As has been pointed out Hearts and Minds has been axed and replaced seemingly with light entertainment and a personality host.
    We will have more of this at the Ulster Covenant, the GPO in 2016 and at the Somme in 2016.

  • http://fitzjameshorselooksattheworld.wordpress.com/ fitzjameshorse1745

    …or indeed get carried away with “good news” DUP or Sinn Féin outreach when the former cant accept the latter in the Craigavon Mayor office.
    Will the northern media ever accept it is all a total sham or is the “good news story” more important to the process.
    I should probably add that the DUP have finally got round to accepting anationalist SDLP in Mayors office in Ballymena.

  • Zig70

    http://www.guardian.co.uk/society/2012/jun/05/why-working-class-people-vote-conservative?INTCMP=SRCH

    I liked the line “politics at the national level is more like religion than it is like shopping. It’s more about a moral vision that unifies a nation and calls it to greatness than it is about self-interest or specific policies.” Especially the tag “Call to greatness”.

    I’ve always thought SF’s political left would hinder it but I’m often wrong.

  • http://www.organizedrage.com/ Mickhall

    The truth is the working classes in the main do not vote conservative, either in Ireland, the UK or the USA. Having said that, just as some middle class people vote for the left, a minority of working class people vote for the right. It’s only upper middle class people who believe such tosh as they see us as a single homogeneous lump of ignorance and prejudice. What the poor dears do is project their own ignorance, greed and prejudice onto us, it makes them feel better about themselves I suppose.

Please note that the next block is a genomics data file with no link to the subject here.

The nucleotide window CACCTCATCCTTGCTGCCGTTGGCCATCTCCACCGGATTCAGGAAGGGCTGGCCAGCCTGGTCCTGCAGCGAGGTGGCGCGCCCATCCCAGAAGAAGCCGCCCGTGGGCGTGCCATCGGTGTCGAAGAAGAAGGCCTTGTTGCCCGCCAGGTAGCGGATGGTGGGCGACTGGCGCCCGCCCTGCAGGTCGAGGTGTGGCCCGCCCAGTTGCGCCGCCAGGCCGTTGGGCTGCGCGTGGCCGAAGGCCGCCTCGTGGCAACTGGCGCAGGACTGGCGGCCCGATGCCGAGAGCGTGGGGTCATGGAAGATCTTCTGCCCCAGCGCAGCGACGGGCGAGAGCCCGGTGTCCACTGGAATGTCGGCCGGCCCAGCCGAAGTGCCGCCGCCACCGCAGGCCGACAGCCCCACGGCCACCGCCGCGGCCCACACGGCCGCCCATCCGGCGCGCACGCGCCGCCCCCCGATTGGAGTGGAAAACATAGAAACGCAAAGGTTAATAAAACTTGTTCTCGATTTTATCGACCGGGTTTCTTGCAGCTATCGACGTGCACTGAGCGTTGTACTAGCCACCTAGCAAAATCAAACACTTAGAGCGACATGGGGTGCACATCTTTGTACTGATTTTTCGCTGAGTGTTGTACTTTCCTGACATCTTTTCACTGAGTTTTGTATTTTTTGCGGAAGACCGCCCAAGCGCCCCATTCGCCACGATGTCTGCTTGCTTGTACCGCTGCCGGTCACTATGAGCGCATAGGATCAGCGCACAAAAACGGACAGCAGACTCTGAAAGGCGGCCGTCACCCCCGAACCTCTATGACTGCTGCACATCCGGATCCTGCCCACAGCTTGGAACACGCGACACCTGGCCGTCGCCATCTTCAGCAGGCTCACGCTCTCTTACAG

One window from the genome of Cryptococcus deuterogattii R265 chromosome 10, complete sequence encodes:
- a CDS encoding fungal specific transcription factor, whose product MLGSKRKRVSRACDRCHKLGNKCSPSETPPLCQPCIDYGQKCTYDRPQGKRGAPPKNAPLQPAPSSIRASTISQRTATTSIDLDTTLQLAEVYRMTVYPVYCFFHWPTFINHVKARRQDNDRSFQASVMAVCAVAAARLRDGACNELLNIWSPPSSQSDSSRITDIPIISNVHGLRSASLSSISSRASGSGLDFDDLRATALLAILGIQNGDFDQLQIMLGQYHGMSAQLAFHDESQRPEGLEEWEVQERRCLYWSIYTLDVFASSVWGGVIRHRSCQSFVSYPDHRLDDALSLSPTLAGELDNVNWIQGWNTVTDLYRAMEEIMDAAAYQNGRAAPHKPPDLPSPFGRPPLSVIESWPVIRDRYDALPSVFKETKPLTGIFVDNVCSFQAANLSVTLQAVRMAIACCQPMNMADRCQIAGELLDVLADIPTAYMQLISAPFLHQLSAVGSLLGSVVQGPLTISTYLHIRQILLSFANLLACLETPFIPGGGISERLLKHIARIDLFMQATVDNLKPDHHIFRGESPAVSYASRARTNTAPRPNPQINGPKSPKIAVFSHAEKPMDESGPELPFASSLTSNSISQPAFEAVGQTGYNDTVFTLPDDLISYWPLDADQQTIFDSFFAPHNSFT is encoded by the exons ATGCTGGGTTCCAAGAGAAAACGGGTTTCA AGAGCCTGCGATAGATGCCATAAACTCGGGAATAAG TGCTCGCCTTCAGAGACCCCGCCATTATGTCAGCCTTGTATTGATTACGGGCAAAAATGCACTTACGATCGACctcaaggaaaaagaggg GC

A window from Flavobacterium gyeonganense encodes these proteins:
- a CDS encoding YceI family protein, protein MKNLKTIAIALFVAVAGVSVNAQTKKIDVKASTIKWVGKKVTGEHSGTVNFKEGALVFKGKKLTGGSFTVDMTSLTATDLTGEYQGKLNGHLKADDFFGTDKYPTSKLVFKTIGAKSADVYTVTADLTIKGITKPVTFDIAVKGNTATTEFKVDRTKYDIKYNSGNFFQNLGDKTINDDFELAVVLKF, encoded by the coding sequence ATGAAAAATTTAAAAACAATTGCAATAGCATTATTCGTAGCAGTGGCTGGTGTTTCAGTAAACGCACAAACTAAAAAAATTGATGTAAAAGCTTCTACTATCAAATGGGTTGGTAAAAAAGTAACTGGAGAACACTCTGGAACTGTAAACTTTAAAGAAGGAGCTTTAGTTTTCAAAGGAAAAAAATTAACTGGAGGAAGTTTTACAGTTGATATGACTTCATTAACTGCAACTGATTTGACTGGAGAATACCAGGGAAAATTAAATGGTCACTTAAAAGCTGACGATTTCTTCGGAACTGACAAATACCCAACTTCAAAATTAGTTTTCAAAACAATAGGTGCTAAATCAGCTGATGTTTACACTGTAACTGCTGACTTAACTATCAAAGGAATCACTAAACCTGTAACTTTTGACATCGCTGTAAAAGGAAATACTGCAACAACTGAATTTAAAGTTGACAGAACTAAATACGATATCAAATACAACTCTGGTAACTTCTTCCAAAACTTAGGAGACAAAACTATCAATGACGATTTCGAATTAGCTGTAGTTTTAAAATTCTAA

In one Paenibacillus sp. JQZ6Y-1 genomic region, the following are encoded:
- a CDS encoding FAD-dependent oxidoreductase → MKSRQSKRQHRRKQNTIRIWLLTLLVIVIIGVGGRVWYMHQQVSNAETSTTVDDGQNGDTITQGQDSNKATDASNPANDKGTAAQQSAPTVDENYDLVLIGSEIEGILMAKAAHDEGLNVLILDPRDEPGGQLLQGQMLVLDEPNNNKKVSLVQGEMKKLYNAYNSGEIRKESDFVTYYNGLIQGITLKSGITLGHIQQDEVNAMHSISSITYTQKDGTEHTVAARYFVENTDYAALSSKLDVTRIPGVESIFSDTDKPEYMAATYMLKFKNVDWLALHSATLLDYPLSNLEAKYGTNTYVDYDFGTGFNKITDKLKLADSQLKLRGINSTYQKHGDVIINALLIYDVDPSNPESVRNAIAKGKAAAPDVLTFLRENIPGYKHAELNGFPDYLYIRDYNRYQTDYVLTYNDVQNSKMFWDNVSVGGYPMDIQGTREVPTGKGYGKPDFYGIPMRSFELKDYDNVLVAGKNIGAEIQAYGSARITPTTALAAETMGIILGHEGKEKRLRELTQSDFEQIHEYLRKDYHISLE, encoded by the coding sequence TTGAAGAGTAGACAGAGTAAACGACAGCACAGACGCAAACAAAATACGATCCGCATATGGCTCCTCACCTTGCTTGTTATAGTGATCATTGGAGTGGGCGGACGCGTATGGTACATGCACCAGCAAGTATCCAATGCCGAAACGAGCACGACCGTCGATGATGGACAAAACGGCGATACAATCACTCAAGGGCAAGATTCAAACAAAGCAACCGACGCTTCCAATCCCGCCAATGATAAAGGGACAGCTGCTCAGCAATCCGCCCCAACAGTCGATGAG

What working class people do when they are dissatisfied politically is not vote at all. Or even better, and admittedly only on a good day, drown the ruling class in their own blood. Those were the days, mmmm?

  • Zig70

    http://www.ipsos-mori.com/researchpublications/researcharchive/2613/How-Britain-Voted-in-2010.aspx?view=wide

    Not sure if there are stats as neat as this for the south.

    I always thought the working class voting Tory was a dumbass English thing but that’s kinda off my point which was SF’s ability to get a religious feel to their politics (rather than my uni-view which is normally left/right) is the key to breaking the south.

    The thing in my view that got a lot of the middle class catholic support was the hard working councillors & support staff that rarely ignored a request for help but there is still the moral questions and scaling it up to professionalism to be seen as able to run the country.
    From my experience the SDLP can’t claim the rarely ignored tag.
    It will be an interesting watch.

  • FuturePhysicist

    I think the attention we need to devote to Sinn Féin is greatly exaggerated.